The results are somewhat inconclusive, due to the noise in the set-up which may have been due to oscillatory interactions between equipment, external interference and maybe even issues with the 2450.

Under a constant current load of 500mA on an output of 10V, the current monitor line from the B&K 8600 exhibits some oscillations while the AC-coupled output exhibits noise typical of the 10:1 probe, external noise pick-up and front-end effects combined. This illustrates why it’s not possible to measure ripple and noise using such a set-up. Enabling high resolution mode allows us to “cut through” some of the noise by averaging samples. This reduces the effective sample rate and seems to show a set of “blips” every 500ms. This seems to be coming from the 2450 SMU itself, as I was not able to reproduce this using another power supply, but could just be a measurement artifact.

Challenging the 2450 SMU with the highest rate transitions with rise times in the 10-15us region, a deviation of close to 800mV was recorded. On load application, recovery occurred in about 250us and on load removal, recovery occurred within 75us. The deviation may seem high, but transition rates this fast regularly bring ordinary power supplies to their knees, collapsing the output to zero for a considerable period, so this performance well surpasses anything I’ve witnessed to date.

Using a slower transition time of around 1ms, the 2450 SMU seems to track the current changes including oscillations from the 8600, but there seems to be an offset in voltage at the new load. My expectation was that the voltage at both ends of the load ramp should be virtually identical because the measurements are made on the four-wire sense legs, but there seems to be close to 10-20mV of difference.

At a much more leisurely transition time of about 130ms, the voltage offsets are quite a bit clearer and seem to follow the inverse of the load curve suggesting they are likely somehow ohmic. I did not expect this when operating in four-wire mode, but I have noted some other regulation quirks and the “noise” blips from the 2450 SMU, so perhaps this is not typical performance.


CV/CC Transitions

To test the 2450’s constant voltage to constant current transition behaviour, I set the 2450 to source voltage and measure current, selected an output of 200V but with a limit of 100mA. The output was connected the output to a 4.7-ohm 10W wire-wound resistor and the RTM3004 oscilloscope to observe the output on power-up.

The expected voltage is about 470mV, so the output request of 200V is far above this. The SMU handled this excellently, as the output ramped up rapidly in the space of 15us, with a minor level of overshoot to 600mV, which was extremely brief, lasting under 5us. This was relatively difficult to provoke – I tried it at 20V and was unable to see any overshoot despite the rapid rise time. This shows the 2450 SMU’s speed and accuracy which far surpasses general-purpose and even performance-level power supplies.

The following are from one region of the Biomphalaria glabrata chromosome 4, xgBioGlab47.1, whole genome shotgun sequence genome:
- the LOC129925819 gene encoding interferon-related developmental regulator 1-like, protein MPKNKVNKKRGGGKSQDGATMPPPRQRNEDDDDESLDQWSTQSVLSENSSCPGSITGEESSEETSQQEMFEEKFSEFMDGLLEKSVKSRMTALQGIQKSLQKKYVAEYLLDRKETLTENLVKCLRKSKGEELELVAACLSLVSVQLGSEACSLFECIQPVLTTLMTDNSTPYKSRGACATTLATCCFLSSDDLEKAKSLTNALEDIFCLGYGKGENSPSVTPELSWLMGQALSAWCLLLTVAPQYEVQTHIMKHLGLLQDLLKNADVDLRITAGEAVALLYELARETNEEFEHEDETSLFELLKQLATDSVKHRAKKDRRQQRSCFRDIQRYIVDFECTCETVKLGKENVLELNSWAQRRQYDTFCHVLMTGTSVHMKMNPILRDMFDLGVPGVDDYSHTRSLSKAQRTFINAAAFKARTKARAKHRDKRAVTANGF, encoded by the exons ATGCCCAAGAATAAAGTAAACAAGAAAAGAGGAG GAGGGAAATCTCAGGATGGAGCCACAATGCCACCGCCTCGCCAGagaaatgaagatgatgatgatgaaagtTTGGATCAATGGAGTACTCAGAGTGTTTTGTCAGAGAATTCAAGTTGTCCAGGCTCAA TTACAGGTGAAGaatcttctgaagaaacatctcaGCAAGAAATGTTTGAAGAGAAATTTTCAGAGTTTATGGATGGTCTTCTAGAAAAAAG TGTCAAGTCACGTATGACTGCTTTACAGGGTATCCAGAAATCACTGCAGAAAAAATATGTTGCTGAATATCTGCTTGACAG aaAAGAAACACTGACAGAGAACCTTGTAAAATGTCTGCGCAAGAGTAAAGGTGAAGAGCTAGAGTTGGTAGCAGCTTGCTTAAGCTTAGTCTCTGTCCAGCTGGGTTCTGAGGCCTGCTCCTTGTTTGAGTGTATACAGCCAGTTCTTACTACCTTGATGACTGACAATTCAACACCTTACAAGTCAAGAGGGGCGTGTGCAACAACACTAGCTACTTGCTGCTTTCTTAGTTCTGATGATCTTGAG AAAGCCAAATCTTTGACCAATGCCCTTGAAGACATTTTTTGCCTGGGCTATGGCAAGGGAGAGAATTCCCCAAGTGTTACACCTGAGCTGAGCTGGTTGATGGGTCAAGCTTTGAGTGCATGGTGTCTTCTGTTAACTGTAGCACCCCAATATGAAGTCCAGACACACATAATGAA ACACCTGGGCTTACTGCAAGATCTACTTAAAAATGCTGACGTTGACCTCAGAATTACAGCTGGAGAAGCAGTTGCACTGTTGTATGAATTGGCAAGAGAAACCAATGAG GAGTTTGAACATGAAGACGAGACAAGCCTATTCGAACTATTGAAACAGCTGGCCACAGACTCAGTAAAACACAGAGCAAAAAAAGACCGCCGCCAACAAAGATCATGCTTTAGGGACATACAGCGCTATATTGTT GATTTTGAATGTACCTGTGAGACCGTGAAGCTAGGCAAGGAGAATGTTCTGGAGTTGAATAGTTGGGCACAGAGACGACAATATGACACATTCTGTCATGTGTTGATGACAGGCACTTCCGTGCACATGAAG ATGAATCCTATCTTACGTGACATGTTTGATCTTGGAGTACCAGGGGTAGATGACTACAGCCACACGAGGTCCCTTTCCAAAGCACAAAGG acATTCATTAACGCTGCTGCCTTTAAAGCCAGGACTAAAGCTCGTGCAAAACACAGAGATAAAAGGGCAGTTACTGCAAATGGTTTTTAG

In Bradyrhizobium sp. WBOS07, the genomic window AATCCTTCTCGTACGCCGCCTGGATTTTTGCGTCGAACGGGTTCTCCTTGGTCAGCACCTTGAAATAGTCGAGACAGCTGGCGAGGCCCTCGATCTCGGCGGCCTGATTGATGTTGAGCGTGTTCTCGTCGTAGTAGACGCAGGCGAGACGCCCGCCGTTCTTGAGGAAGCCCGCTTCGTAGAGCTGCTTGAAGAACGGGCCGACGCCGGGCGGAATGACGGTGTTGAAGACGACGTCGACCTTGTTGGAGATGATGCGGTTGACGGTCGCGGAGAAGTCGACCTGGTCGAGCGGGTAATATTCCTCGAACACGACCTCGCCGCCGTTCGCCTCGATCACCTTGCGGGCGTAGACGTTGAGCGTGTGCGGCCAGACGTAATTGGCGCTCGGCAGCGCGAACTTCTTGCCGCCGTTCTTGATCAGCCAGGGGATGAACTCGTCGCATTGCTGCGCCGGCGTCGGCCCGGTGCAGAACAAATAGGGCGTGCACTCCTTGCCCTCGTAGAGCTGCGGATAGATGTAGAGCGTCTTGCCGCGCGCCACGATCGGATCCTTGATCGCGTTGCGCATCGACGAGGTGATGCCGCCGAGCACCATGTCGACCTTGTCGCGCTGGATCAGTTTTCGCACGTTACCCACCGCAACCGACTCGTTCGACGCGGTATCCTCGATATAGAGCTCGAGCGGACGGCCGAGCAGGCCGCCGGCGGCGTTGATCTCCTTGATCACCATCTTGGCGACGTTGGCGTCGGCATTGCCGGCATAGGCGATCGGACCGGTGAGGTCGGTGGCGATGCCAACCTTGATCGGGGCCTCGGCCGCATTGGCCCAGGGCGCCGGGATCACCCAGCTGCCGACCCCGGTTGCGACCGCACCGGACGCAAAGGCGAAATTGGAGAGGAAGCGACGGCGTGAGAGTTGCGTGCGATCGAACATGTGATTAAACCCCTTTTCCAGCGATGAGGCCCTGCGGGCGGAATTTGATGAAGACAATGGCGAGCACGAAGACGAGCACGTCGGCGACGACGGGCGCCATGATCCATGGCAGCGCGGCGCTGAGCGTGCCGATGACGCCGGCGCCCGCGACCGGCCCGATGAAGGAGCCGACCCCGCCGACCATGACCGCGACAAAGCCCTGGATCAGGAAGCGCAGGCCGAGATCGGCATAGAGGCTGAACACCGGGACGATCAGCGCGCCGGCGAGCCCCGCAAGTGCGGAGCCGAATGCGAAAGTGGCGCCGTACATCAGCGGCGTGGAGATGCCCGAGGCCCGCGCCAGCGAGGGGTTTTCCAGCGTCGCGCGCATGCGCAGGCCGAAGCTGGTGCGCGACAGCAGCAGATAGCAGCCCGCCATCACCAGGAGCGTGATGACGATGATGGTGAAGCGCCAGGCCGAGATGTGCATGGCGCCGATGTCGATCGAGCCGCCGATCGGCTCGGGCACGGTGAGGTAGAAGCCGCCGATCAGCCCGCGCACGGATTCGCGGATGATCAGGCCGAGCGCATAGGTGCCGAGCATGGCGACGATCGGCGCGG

Output Generation Speed & Rate

Testing of the speed of output generation was done using the RTM3004 measuring the output of the 2450 while the output was commanded on and off using the front panel. The time taken for the output to rise to the programmed voltage and to fall back to zero is measured.

Two different speeds of output generation were observed for generating 1V at 0.1A. This may be due to selecting auto-range, resulting in the range current limit restricting the rate of voltage rise, or due to a presence of an internal “sleep” mode (which I’ve met on other instruments in the past). Regardless, in the slow case, the output took around 312ms to rise, while in the fast case, this was around 40us.

Turning off the output under this setting took about 312ms to achieve with a smooth linear ramp down to zero.

Likewise, repeating this experiment for a 200V 0.1A output revealed two different speeds for the output rise. The slow case actually sees a non-monotonic increase in voltage, first reaching about 110V, declining a few volts before sharply rising to the target voltage in 155ms. Perhaps this is related to the fault with the instrument as noted in the caveats section. In the fast case, the output rises in a near linear ramp in a matter of about 1ms.

Turning off the output at 200V sees the output fall in a near-linear fashion over a period of about 4.51ms.


The rate at which outputs can be generated was assessed using a simple TSP script that had a while loop calling functions repeatedly to set the SMU’s output voltage between two levels. The resulting “square” wave output was measured with the RTM3004 to determine its output rate and slew-rate capabilities.

Toggling between 1V and 5V produced a square wave of about 440.309Hz (2.271112ms). This means that each output dwelled for 1.135556ms. This is fast, especially given that the wave seems to be relatively “square” still, indicating we are not being too limited by slew rate capabilities. While some other instruments may advertise arbitrary waveform generation up to 1kHz (1ms), they may be limited by slew rate which means that the 2450 is probably just as good, if not better, in this regard.